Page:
What would you say has been your primary job in animation?
Background painter, but because I was a digital artist before that was mainstream I was lucky enough to do a little of everything like some 3D, promotional stuff, design and editing.
What are some of the crazier jobs you had before getting into animation?
Right out of High School I was a technical illustrator at General Dynamics working on build and repair manuals for cruise missiles and they’re launchers while working with a bunch of old grumpy ex-Navy guys. When I first moved to LA I worked on a drill crew where we would go out to the boonies and drill 80 foot holes in the ground so a state geologist could go down and see if it was safe to build on the site. I used to shape surfboards, maybe not crazy but totally bitchin’.
What are some of your favorite projects you’re proud to have been a part of?
When I started at Warner’s I was support to all the shows so that was amazing, but Pinky and the Brain and The Animaniacs I have the fondest memories of. Great crew and shows. Osmosis Jones was a fun project and terrific art director.
How did you become interested in animation?
Always been interested. I’ve always painted/drawn so I looked at it as making my artwork move and tell a story. When I was a kid I made some short surfing animation with my Dad’s super 8 camera that turned out really well, at least my friends liked them. I still have a box of the drawings and maybe some day I’ll get them all done. Thanks for reminding me, where’s that damn box?
Where are you from and how did you get into the animation business?
San Diego. I put any idea of animation on the back burner and worked as an advertising illustrator and photo retoucher for years. I was really burnt out on that and a friend told me the Warner Bros was looking for some one so I interviewed and started the next week. It was the greatest job in the world.Â What’s a typical day like for you with regards to your job?Â I’ve been bouncing between live action and animation in the last few years but it’s pretty much the same as a day goes. Go into work, sit down and stat painting. Then there’s a panic and start painting something else.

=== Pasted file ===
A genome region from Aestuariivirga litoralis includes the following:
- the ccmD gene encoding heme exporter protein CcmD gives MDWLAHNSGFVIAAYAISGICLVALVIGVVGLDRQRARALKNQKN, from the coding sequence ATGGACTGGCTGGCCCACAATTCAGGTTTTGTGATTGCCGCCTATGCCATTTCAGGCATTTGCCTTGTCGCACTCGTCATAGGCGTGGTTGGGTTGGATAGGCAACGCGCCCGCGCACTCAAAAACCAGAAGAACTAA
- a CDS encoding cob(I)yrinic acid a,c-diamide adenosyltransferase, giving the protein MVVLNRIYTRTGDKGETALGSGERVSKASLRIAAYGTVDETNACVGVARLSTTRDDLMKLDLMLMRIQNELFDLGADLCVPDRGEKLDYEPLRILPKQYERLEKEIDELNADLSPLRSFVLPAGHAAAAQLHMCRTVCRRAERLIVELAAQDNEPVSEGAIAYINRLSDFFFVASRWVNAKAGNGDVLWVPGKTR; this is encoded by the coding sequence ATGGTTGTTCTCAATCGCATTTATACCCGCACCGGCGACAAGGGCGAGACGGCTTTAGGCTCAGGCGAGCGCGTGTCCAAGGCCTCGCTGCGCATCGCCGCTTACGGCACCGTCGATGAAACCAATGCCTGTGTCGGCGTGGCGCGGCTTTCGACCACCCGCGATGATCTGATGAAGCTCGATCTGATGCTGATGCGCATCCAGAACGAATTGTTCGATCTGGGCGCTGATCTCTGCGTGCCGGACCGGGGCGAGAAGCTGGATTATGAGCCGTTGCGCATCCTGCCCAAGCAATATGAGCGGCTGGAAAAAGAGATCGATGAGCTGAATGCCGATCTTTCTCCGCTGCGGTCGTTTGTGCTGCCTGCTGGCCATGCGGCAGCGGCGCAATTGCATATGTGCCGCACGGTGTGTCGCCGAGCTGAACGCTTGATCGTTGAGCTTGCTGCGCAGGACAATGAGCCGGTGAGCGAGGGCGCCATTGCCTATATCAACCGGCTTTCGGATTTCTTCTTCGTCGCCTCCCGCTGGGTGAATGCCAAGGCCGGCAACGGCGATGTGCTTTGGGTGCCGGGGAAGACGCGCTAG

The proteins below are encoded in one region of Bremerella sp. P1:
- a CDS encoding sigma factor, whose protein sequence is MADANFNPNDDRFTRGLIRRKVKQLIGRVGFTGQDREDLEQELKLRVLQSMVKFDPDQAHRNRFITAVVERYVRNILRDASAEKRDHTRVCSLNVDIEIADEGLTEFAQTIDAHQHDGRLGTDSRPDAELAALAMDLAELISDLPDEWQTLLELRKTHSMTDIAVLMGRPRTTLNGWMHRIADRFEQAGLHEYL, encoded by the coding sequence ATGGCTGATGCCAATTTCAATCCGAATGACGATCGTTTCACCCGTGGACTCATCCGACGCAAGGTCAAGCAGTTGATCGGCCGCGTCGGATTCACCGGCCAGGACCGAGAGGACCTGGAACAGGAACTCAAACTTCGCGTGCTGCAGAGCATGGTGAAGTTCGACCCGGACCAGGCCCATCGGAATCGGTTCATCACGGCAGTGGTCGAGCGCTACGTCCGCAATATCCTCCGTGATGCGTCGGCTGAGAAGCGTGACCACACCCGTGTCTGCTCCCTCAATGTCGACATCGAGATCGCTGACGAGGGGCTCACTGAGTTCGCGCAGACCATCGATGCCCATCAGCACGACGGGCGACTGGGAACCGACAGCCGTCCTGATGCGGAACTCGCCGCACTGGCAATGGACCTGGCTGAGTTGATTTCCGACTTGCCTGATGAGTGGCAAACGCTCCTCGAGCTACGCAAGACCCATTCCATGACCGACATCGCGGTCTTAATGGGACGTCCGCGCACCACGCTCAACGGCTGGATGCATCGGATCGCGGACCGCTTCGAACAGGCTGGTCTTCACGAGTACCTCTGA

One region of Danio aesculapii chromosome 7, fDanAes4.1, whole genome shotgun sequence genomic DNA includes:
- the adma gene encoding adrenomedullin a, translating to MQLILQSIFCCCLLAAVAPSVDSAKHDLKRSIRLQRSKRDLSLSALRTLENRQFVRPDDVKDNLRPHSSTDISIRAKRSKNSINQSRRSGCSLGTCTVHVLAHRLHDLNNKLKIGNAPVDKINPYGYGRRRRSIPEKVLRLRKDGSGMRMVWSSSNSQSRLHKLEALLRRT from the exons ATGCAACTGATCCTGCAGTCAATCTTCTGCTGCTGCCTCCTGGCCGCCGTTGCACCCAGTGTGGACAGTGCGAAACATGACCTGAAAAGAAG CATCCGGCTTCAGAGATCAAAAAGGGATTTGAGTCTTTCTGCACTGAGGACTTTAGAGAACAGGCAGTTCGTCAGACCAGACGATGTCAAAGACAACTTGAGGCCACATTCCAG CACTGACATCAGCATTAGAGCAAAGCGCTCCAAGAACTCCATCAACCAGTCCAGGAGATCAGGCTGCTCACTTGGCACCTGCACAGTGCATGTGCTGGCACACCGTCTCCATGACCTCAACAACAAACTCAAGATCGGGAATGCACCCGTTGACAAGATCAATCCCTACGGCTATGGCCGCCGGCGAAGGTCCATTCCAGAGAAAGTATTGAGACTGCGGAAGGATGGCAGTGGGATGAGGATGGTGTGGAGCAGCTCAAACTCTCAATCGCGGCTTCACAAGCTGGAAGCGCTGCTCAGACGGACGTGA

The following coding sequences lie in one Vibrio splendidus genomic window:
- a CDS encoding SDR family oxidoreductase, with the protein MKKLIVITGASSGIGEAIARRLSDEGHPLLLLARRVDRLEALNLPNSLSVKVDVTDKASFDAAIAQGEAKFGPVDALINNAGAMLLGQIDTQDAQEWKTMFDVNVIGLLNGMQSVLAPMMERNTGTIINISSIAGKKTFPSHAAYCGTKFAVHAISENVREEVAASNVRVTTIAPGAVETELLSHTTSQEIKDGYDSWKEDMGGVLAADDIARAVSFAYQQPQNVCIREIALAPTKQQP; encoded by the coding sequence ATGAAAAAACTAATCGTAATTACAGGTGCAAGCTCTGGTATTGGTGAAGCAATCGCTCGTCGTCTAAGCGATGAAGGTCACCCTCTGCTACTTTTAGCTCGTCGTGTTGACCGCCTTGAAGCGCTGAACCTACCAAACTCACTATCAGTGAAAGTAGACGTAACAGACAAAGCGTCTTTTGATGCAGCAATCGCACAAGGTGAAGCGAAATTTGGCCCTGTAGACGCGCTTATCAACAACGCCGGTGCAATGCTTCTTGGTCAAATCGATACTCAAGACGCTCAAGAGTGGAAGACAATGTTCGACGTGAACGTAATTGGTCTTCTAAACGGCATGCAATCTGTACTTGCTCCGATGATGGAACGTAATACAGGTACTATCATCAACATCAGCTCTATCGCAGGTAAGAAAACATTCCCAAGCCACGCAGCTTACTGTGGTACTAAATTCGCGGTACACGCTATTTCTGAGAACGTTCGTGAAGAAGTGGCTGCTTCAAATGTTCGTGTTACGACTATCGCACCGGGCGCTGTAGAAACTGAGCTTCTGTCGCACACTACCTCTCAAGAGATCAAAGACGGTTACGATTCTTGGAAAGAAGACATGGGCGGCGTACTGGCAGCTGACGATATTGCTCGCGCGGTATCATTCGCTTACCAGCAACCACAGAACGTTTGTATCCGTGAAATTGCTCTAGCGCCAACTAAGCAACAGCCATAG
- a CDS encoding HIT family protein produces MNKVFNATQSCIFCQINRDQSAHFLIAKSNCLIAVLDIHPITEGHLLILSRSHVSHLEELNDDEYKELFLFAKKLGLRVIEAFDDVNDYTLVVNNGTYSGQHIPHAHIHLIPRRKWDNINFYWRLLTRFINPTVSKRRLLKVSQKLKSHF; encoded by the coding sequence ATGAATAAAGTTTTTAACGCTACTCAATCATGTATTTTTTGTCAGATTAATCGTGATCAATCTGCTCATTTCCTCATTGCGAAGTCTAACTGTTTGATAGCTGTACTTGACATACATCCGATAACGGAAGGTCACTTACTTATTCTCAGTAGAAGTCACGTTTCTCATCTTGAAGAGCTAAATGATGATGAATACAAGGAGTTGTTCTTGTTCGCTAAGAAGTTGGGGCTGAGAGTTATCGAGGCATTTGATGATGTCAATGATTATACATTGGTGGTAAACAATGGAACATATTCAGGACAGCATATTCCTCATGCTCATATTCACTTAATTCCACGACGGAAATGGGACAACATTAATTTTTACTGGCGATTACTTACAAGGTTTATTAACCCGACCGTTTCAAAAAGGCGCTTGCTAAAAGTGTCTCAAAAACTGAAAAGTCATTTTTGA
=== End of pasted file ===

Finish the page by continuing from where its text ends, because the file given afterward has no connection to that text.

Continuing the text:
What part of your job do you like best? Why?
Working with all the creative minds in this field. Collaborating with them and just coming up with things that hopefully will make people say wow. Getting paid for doing what I love to do. Also the freedom to be creative, to try new things nearly everyday. Try doing that as a bank teller or at Walmart.
What part of your job do you like least? Why?
Animation is produced by passionate and dedicated people and is run by people with business degrees that don’t care or even know what is good. Meetings? Why?
What is the most difficult part for you about being in the business?
Staying in the business. All the politics and buddy system.
What kind of technology do you work with on a daily basis?
Well I’ve been a Photoshop guy since 1991 so that’s my base, but a fair amount of Maya is thrown in there. After Effects, Final Cut and Nuke is added to the mix every now and then.
In your travels, have you had any brushes with animation greatness?
Chuck Jones, Bill Hanna, Joe Barbera, and Iwao Takamoto I’ve had the privilege of either meeting or working with. Bob Givens who was on Sylvester and Tweety Mysteries and started at Warner Bros. in 1939.Â Describe a tough situation you had in life.
Any side projects you’re working on you’d like to share details of?
If I find that box of old drawings I’ll have one.
Is there any advice you can give for an aspiring animation student or artist trying to break into the business?
Learn to say no. People know we love what we do so there’s always that quick project that’s got no budget or pay rate that we just say okay to. Always be open to new things and listening goes a long way. Learn from people you respect, work hard and be honest.